“dark yoga” – yoga by candlelight


“Dark yoga”

I was intrigued to read an article in The Daily Telegraph at the end of January headline entitled,

“Hot yoga, naked yoga, dog yoga – now switch on to dark yoga”

which is apparently increasing in popularity in London as part of a wider trend for exercising in unusual environments. It started by asking whether this was another novelty trend, but suggested that

“where the capital goes the rest of the UK will follow”.

Well,

“dark yoga”

has already been here in Twyford for quite a while and is very much alive in my Thursday evening yoga class. We have, I freely admit, been practising “dark yoga”, and I am not talking about black magic or the dark arts, but yoga by candlelight!  I suspect that we are not the only group outside the metropolis that is subscribing to this practice!!

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For the uninitiated, going to a yoga class is not just about exercise. In Hatha yoga, we are using our body as a tool and, by connecting with our breath, we are looking to bring together the body and the mind and, through meditation, to connect with our inner self, to find who we truly are.   To a greater or less extent, we all have that little voice in our heads telling us what it thinks we should be doing.  Through stretching and strengthening the body and breathing better, which in itself brings health benefits (physical, mental and emotional), yoga helps us quieten that little voice, so that we can reach within, get to know ourselves better and tap into our true, real self, which is hidden under the layers of the personality we have constructed for ourselves.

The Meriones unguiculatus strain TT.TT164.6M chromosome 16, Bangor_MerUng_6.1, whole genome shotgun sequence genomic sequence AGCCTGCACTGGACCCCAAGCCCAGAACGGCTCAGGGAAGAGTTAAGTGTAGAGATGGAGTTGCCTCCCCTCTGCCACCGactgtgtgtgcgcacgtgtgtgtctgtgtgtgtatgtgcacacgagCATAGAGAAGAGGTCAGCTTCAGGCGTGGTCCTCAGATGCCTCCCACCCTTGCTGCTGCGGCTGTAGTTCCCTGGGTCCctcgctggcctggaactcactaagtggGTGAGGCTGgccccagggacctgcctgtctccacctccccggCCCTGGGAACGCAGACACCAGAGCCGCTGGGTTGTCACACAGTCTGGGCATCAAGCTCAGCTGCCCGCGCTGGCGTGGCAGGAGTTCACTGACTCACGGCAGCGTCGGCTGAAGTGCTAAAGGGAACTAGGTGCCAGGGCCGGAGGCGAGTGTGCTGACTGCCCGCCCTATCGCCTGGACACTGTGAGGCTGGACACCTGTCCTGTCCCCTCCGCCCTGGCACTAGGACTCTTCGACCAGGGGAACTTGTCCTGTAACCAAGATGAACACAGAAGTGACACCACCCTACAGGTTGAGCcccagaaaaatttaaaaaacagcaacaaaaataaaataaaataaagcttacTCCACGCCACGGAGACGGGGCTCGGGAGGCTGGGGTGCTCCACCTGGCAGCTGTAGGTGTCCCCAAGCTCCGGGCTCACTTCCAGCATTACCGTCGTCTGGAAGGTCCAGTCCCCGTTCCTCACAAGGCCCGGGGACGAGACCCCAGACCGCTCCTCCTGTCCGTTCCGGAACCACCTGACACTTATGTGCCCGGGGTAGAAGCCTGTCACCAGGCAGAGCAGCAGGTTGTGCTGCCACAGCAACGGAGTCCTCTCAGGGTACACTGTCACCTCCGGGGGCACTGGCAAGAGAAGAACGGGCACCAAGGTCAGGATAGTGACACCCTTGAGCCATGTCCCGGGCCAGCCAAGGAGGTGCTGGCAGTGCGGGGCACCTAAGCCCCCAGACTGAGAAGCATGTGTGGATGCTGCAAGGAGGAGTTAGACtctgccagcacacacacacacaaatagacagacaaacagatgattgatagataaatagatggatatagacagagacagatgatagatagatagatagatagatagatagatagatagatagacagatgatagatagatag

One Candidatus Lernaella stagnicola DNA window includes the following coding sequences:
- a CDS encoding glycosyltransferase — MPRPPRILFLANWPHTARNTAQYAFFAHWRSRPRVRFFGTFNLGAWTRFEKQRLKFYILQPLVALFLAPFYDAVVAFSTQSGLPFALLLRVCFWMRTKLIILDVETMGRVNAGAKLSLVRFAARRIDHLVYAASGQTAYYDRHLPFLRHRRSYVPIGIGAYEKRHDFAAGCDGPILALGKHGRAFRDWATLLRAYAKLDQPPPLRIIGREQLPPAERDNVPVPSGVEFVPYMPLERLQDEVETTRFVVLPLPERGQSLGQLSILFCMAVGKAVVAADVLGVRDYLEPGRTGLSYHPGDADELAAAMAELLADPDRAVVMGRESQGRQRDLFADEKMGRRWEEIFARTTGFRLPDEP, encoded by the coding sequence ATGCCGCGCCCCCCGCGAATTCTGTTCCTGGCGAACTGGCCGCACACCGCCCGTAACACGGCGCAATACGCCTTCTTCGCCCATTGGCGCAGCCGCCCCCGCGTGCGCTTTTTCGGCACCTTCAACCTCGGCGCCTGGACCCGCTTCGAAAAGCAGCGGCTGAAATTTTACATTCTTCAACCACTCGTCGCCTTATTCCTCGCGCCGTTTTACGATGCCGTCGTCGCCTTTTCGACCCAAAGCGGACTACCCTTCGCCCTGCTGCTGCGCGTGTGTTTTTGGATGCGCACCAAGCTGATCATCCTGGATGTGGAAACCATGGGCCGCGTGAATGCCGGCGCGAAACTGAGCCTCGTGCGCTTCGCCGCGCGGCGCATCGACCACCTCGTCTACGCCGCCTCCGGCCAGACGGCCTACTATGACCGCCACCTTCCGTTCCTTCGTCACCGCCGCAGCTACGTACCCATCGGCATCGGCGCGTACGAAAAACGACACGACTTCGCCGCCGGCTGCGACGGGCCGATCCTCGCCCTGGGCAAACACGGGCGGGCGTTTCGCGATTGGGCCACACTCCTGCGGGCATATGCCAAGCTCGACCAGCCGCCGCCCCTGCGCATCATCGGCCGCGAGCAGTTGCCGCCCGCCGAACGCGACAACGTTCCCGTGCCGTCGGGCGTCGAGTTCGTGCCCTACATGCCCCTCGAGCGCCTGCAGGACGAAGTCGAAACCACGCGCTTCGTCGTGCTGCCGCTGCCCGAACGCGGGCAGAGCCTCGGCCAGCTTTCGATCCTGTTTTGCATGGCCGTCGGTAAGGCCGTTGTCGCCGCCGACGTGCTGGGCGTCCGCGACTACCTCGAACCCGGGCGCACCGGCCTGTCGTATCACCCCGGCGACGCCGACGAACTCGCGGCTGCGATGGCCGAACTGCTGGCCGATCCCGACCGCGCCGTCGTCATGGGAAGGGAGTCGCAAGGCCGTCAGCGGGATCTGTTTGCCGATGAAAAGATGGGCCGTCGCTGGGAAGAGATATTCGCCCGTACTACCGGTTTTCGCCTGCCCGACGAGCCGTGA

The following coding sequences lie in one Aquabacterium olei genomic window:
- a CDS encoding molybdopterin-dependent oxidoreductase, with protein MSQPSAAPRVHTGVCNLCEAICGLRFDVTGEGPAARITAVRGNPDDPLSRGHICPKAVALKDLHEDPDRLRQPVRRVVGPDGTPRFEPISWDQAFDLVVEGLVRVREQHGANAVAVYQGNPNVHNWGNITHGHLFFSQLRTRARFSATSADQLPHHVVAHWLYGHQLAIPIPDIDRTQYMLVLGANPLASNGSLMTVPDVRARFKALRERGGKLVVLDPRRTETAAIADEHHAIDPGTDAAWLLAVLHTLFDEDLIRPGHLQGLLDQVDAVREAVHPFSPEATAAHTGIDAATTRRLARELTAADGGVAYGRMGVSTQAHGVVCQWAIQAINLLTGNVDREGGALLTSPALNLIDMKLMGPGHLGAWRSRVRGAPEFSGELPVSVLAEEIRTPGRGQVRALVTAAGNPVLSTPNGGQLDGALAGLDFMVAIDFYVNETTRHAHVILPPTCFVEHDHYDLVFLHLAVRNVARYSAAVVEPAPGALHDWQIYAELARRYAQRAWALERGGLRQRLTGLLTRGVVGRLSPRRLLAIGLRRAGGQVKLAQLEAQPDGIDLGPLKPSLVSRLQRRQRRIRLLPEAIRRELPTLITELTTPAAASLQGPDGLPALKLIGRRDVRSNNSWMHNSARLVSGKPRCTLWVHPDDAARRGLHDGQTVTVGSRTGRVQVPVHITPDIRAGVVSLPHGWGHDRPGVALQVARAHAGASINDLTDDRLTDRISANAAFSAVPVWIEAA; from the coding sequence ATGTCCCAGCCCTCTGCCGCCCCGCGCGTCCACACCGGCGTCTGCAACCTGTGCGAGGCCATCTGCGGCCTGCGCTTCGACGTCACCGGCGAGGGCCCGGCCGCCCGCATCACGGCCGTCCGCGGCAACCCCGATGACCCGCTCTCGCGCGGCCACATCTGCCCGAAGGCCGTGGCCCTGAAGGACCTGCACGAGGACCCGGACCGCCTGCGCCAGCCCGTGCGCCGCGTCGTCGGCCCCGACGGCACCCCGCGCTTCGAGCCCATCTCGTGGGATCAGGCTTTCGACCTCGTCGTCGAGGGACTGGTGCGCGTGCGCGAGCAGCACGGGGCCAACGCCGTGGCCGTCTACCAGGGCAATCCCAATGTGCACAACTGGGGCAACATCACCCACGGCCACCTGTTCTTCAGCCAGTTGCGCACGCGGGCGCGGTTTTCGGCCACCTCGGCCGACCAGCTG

Yoga by candlelight is enjoyable and beneficial for lots of reasons:

  • It means we can turn off the harsh glare of electric lights that guide our way in the physical world to enable us to start to retreat within.
  • Many of us are very competitive and it is often too easy in a class to watch what someone else is doing, to think they are right or better than us and that how we move is somehow wrong or incorrect.
  • Yoga is not about competition, either with others or, indeed, with ourselves (it’s that little voice in our own heads again which are seeking to tame!). In the candlelight, we cannot see everyone else clearly and they cannot see us.
  • This helps us let go of feelings about our shape and size, whether our clothing is appropriate and any worries about our perceived levels of flexibility, strength, etc.

The list is endless; I know, because I’ve been there and it really doesn’t help!

We can use candlelight to help us focus as we move through a class.  Without distractions, we can focus on being guided through our practice, connecting with breath and being open to whatever happens in that moment.

As individuals, yoga enables us to get to know our bodies and minds better and this can help us on our journey through life. From The Daily Telegraph’s article, it is clear that I am not the only one who has concluded practising yoga in a candlelit, secure space is wonderful for its calming and focusing properties.  Like in life, the flickering of a candle can provide flickering glimpses of our own inner self and the potential we can bring to our lives if we only allow ourselves to find them.

 

©  Sarah Swan (February 2016)

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